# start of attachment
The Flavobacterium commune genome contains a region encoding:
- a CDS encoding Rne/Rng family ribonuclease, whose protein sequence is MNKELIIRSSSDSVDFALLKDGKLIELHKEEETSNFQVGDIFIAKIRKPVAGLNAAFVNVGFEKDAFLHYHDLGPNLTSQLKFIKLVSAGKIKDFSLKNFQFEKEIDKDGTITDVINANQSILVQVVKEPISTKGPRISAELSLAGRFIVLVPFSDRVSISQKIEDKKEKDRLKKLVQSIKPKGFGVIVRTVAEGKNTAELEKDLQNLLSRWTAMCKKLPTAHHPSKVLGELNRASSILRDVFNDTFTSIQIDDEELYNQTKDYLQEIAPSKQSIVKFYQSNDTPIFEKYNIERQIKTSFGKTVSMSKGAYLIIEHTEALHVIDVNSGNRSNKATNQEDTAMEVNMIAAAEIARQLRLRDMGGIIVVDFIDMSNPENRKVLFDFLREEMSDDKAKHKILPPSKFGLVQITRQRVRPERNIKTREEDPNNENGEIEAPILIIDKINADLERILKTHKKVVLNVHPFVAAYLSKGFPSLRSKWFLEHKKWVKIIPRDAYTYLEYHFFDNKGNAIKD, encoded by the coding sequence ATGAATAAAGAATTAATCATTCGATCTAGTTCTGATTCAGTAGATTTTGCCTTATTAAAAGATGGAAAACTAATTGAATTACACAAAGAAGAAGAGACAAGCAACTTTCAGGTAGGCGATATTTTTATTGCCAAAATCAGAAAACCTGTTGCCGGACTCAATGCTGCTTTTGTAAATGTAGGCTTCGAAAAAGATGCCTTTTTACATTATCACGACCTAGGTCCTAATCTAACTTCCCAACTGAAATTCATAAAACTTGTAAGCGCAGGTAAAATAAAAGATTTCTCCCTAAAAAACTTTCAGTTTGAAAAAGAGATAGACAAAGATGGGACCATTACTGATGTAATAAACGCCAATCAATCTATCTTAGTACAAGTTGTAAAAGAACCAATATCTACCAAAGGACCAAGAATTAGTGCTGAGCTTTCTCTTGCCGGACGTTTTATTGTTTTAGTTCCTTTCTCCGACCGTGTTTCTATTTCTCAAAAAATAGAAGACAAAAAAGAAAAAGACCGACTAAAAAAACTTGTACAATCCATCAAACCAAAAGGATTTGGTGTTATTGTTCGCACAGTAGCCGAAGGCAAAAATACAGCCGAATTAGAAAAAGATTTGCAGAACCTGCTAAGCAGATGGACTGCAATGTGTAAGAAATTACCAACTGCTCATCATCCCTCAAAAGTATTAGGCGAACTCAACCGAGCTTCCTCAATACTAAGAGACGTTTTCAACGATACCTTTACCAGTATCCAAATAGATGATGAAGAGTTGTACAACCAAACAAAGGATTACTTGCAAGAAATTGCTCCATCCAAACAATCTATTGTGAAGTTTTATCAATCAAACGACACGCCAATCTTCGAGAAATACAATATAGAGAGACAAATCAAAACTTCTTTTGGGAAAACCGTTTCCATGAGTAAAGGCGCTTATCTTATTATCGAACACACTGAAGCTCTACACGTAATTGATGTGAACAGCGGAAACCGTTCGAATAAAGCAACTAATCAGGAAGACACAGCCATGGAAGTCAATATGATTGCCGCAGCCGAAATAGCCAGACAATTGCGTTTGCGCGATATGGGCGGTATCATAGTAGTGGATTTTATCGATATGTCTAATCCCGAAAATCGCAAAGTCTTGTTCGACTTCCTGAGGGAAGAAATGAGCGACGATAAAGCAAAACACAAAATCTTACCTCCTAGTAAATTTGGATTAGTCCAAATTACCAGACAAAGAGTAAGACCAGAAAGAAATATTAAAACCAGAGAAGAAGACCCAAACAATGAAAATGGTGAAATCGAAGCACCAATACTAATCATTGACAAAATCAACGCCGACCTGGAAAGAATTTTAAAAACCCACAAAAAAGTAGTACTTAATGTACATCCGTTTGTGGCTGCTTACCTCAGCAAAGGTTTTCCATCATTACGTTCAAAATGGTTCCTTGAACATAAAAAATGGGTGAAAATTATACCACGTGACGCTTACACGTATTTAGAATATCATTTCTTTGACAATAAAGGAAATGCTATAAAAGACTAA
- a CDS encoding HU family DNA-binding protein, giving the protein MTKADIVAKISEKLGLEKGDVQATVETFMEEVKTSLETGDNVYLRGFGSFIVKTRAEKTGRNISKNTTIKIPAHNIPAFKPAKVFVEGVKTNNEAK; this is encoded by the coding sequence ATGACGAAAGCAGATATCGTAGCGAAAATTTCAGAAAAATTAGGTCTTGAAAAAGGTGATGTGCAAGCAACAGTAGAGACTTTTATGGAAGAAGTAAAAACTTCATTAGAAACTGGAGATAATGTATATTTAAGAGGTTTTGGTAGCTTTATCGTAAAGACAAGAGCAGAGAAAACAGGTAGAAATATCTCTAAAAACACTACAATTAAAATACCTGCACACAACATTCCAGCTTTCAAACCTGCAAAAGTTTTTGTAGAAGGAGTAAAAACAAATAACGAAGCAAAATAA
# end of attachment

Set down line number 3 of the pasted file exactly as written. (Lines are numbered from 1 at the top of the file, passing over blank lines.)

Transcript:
- a CDS encoding HU family DNA-binding protein, giving the protein MTKADIVAKISEKLGLEKGDVQATVETFMEEVKTSLETGDNVYLRGFGSFIVKTRAEKTGRNISKNTTIKIPAHNIPAFKPAKVFVEGVKTNNEAK; this is encoded by the coding sequence ATGACGAAAGCAGATATCGTAGCGAAAATTTCAGAAAAATTAGGTCTTGAAAAAGGTGATGTGCAAGCAACAGTAGAGACTTTTATGGAAGAAGTAAAAACTTCATTAGAAACTGGAGATAATGTATATTTAAGAGGTTTTGGTAGCTTTATCGTAAAGACAAGAGCAGAGAAAACAGGTAGAAATATCTCTAAAAACACTACAATTAAAATACCTGCACACAACATTCCAGCTTTCAAACCTGCAAAAGTTTTTGTAGAAGGAGTAAAAACAAATAACGAAGCAAAATAA